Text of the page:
Friedrich Kittler. Operation Valhalla: Writings on War, Weapons, and Media, trans. and ed. Ilinca Iurascu, Geoffrey Winthrop-Young, and Michael Wutz. Durham, N.C.: Duke University Press, 2021. 312 pages.
Review by Anders Engberg-Pedersen
When Wagners’ Valkyries morph into forerunners of Napoleonic partisans, when Being and Time (1927) is presented as a treatise about storm trooping, and when Gravity’s Rainbow (1973) becomes the roman à clef for the twentieth century, you know that you have entered the singular mind of Friedrich Kittler. Operation Valhalla: Writings on War, Weapons, and Media collects a series of the German media scholar’s shorter essays hitherto untranslated into English along with two unpublished texts. They display the same mixture of irreverence, humor, controversial claims, unexpected juxtapositions, occasional blunders, and flashes of brilliance that readers of Kittler have encountered in his major works.
These essays, however, highlight the central obsession of Kittler’s long career—warfare, and in particular, the fraught relationship between war and media. Whether tracing the development of German freeways, the invention of the searchlight, the radio, V-2 rockets, or tanks, Kittler always seeks to draw the curtain on the intimate embrace of, on the one hand, army material, weapons technologies, and communications media and, on the other, large-scale violence.
It has long been a commonplace that for Kittler, war, to paraphrase Heraclitus, is the father of all media and thus the ultimate subject of any media history worthy of its name. Seemingly innocuous cultural phenomena such as the radio play or rock music are simply civilian spin-offs of military research and development—“the abuse of army equipment”—like the famed German Autobahn, essential to modern tourism, being at base a military infrastructure (p. 2). As Kittler concludes his essay on the freeway: ”Peace is the continuation of war with the same means of transportation” (p. 33).
Unearthing the often hidden military basis of modern civilization, however, Kittler’s essays equally point to the more sinister phenomenon that Geoffrey Winthrop-Young in his smart and lucid Introduction labels the “medial a priori of war” (p. 3). Not only do media enable ever greater violence; in Kittler’s view, the inherent goal of media technologies may well be war itself. In this distinctly non-anthropocentric perspective, human beings are merely appendages attached to different war machines fighting for supremacy.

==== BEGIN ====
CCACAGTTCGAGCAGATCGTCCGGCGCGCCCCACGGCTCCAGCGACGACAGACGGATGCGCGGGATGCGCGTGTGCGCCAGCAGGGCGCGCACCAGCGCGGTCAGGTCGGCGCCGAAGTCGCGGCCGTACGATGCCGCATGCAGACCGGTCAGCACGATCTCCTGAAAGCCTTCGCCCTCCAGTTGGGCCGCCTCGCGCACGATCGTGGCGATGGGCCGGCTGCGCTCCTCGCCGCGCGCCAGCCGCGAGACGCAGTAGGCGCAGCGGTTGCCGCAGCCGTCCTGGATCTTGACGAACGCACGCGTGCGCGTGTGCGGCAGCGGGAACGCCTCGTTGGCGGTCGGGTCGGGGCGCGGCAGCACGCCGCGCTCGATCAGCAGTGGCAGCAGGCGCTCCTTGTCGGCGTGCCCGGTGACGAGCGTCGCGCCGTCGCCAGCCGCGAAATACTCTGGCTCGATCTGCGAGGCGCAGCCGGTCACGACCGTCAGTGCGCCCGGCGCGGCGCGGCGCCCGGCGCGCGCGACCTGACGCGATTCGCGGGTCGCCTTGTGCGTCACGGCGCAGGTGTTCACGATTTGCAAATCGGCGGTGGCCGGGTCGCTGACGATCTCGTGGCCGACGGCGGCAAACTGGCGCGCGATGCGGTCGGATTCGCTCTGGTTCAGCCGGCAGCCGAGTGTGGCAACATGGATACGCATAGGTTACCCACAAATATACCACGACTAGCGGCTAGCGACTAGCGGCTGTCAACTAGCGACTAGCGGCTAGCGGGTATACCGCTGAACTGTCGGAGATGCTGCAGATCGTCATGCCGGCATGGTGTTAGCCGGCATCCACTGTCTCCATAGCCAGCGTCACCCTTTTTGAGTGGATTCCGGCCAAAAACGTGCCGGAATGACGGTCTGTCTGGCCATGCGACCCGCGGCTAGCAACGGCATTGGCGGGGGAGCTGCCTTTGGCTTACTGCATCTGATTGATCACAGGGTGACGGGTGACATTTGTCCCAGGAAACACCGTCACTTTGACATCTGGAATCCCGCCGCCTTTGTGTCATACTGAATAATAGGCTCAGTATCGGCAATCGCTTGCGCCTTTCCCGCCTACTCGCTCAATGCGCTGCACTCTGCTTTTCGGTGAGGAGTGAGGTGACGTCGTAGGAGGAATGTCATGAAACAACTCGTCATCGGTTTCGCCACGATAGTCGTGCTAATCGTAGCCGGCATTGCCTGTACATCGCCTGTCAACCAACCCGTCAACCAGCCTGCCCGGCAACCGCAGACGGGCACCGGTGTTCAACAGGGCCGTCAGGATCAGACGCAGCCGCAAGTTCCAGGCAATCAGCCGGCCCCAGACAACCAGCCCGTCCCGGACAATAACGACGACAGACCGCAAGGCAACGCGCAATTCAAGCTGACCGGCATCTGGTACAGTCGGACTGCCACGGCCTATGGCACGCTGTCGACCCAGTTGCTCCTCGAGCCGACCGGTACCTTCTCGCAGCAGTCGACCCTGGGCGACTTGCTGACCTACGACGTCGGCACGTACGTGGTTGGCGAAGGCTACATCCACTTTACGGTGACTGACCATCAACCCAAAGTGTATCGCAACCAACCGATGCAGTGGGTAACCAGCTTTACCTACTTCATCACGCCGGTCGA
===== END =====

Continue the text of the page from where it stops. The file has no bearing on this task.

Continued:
Kittler’s reduction of warfare to a matter of communications media and military hardware is often disturbing. At times his fascination, if not obsession, with the technological intricacies of firearms, bombs, and rockets seems entirely detached from the violent purposes these weapons serve. In the unpublished lecture from 1999 titled ”Manners of Death in War,” however, the victims of these violent technologies come clearly into view. He even defines war as ”the production of various manners of death brought about by weapons and technologies” (p. 151). Such statements bring some measure of nuance to the general picture of Kittler as a mere technofetishist. Indeed, his own comments on the topic of his lecture apply equally to his broader examination of war and media: it is ”not a pleasant subject to talk about but a necessary one” (p. 151). Operation Valhalla is the best resource available for understanding the central role of warfare in Kittler’s thought and an all too relevant book for our troubled times.